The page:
The third and final presidential debate is over. Obama won, but McCain held his own and scored enough points to remain a viable candidate.
Dick Morris said on Fox that McCain needed to connect with voters’ anger on the financial crisis, and to act like he had lost the election anyway — so he had nothing to lose and could let loose on Obama. McCain didn’t take the advice.
On one hand, it’s hard for McCain to hit a moving target. Obama spent his whole political career voting for tax increases. Now he’s a self-proclaimed tax cutter promising cuts for “95 percent of the population.”
McCain seems to be unable to rattle off all the taxes Obama has promised to raise that will affect everyone one way or another: the dividend tax, the capital gains tax by almost double (though he now says he’ll do less), the FICA tax cap on every employee, the estate tax – and most important, he promised to let the Bush tax cuts expire in 2010 – which will cause a massive, automatic tax increase. (Oops, now Obama says he may keep the tax cuts.)
The man’s tax program is abominable, but his flip-flops are even more incredible. Yet the McCain campaign seems totally unable to hold Obama accountable for his constant position changes.
This is important to do because it cuts to the issue of trust and character, vitally important traits for a leader in times of crisis — financial, national security or otherwise.
I am amazed how so few issues are actually talked about in these debates. The same topics we hear time and again: taxes, energy policy, health care, foreign policy issues.
Contrast these debates with those held in the Democratic primaries where specific issue after issue was carefully discussed and debated.
I wished these debates focused on specific issues, so we could see the “evolution” of Obama on so many of them.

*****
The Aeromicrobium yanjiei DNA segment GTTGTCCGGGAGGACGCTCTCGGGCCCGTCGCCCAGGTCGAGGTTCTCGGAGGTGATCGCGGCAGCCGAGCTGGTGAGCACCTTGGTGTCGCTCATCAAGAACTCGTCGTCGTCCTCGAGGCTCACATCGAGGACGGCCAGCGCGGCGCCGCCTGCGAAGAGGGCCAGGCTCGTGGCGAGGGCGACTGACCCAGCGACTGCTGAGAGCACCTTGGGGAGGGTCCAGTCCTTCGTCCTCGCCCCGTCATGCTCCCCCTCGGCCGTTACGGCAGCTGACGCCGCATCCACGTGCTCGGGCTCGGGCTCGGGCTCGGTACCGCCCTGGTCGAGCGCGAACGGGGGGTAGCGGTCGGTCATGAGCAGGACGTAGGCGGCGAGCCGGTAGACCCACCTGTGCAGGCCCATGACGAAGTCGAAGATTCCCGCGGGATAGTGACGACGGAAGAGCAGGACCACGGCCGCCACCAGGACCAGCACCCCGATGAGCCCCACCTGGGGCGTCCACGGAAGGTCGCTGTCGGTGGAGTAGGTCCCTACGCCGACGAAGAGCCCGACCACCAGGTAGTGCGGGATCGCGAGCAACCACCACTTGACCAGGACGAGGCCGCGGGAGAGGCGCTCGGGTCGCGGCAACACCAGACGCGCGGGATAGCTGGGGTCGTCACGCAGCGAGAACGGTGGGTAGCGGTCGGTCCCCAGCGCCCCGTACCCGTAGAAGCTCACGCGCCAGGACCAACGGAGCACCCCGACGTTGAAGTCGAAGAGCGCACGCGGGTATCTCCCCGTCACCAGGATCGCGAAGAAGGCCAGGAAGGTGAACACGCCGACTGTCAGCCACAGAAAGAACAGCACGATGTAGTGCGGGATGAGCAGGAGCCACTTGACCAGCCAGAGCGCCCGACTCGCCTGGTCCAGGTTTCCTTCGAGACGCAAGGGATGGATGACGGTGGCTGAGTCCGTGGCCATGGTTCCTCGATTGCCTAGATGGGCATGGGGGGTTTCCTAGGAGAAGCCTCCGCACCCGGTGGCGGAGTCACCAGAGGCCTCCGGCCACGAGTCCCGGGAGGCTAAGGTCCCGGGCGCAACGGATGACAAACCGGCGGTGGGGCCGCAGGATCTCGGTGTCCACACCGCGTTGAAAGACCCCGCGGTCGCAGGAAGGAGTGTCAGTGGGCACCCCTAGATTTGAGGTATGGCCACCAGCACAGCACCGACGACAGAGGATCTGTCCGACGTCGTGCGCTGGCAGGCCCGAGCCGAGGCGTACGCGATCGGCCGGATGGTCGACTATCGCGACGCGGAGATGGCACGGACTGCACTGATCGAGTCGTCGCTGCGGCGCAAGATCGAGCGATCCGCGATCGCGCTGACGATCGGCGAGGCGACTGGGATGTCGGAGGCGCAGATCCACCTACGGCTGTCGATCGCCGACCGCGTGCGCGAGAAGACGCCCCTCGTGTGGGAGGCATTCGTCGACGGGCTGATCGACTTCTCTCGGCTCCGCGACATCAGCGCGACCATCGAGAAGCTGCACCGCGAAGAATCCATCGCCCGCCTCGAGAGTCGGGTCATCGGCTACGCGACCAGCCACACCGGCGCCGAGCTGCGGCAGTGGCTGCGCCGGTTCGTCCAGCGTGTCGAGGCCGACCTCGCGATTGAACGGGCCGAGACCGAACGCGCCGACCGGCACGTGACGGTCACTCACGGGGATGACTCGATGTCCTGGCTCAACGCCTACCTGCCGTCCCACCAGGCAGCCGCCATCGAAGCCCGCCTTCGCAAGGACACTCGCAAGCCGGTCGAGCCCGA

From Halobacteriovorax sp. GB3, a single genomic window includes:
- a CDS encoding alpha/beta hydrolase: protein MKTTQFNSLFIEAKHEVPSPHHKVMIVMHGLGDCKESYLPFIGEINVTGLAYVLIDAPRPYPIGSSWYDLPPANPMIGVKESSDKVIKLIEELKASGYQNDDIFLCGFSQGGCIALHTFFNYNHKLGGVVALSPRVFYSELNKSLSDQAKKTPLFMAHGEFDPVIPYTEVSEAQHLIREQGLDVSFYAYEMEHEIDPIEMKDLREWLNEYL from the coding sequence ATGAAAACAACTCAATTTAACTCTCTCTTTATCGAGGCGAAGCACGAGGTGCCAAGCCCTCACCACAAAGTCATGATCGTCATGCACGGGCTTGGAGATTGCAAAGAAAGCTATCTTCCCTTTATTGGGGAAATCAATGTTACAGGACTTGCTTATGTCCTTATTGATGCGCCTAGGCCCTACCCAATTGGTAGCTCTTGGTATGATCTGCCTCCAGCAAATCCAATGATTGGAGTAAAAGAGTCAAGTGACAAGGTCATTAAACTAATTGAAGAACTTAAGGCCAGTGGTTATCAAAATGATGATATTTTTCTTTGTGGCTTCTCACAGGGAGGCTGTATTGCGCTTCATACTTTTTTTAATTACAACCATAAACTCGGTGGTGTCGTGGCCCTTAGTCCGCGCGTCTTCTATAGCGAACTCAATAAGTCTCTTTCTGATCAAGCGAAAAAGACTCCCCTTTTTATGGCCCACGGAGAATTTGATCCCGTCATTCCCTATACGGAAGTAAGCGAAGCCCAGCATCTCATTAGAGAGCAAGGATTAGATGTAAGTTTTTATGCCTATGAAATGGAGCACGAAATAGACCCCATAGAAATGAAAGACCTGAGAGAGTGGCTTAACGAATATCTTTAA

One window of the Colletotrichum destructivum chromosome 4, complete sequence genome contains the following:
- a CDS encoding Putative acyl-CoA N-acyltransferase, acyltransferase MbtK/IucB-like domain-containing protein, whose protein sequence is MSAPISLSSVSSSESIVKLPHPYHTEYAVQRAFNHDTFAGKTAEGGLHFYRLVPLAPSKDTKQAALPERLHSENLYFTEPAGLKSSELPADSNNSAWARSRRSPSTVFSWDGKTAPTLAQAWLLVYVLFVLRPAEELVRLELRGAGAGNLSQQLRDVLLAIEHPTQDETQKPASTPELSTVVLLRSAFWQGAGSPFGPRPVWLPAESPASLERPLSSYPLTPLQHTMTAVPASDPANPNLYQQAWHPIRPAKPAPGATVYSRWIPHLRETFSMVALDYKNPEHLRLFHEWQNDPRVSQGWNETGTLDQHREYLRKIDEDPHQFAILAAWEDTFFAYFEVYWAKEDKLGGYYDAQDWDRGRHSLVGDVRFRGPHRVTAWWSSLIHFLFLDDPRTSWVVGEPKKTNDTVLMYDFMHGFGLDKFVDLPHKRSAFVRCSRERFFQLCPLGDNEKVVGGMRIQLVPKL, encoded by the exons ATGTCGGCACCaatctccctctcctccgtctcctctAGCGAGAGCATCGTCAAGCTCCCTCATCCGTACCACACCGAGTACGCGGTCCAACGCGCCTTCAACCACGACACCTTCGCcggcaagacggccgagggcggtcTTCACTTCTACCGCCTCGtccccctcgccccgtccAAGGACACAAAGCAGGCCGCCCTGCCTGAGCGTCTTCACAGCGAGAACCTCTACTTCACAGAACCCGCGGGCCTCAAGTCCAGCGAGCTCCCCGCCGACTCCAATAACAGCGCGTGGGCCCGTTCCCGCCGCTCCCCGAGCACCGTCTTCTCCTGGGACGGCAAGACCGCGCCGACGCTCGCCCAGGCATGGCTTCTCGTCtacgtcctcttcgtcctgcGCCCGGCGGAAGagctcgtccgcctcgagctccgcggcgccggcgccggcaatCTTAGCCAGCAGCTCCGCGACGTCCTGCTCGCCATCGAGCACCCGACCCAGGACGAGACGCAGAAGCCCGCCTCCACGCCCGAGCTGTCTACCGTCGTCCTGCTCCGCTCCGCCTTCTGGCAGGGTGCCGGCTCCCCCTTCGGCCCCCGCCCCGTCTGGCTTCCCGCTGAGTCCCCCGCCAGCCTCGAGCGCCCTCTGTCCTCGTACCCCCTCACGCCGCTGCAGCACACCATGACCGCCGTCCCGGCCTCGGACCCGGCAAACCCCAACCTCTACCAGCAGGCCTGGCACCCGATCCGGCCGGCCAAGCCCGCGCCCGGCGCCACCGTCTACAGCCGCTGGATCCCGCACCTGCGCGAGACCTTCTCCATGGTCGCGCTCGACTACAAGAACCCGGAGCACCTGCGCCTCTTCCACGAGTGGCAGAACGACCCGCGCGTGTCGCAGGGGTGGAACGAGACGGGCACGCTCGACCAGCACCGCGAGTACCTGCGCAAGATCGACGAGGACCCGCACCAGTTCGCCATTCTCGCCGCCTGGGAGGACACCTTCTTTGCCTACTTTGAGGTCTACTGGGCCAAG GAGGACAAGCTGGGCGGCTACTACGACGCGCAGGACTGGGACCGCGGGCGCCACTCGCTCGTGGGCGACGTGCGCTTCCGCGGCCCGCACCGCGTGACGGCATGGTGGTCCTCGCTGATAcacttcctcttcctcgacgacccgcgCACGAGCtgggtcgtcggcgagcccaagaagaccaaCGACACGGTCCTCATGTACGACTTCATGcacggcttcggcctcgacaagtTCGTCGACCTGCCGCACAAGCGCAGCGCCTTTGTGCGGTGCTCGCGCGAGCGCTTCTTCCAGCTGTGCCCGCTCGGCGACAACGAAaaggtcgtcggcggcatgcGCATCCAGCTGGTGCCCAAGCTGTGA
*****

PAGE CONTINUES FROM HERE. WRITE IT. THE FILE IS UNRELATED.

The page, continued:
Consider that as a candidate for Illinois State Senate, Obama signed a questionnaire saying he would back a total handgun ban for private citizens. He also publicly stated he supported Washington, DC’s total handgun ban.
When the Supreme Court overturned the law, Obama hurriedly said he changed his opinion and opposed the ban.
He has also played legerdemain with the abortion issue. Though Obama has always been an ardent advocate and voted for abortion rights, he sounded almost like a pro-lifer during Wednesday’s debate.
He said he even would back a ban on partial birth if it included an exception for the health of the mother. McCain was quick to point out that the “health” exception is loosely interpreted and can mean anything. The bottom line: Obama supported partial birth abortion in the past and he vigorously attacked the Supreme Court when it upheld the ban on partial birth abortions.
The point here is not the position Obama takes on one issue or another, but the fact we still do not know what this man really stands for though he is just two minutes away from becoming president.
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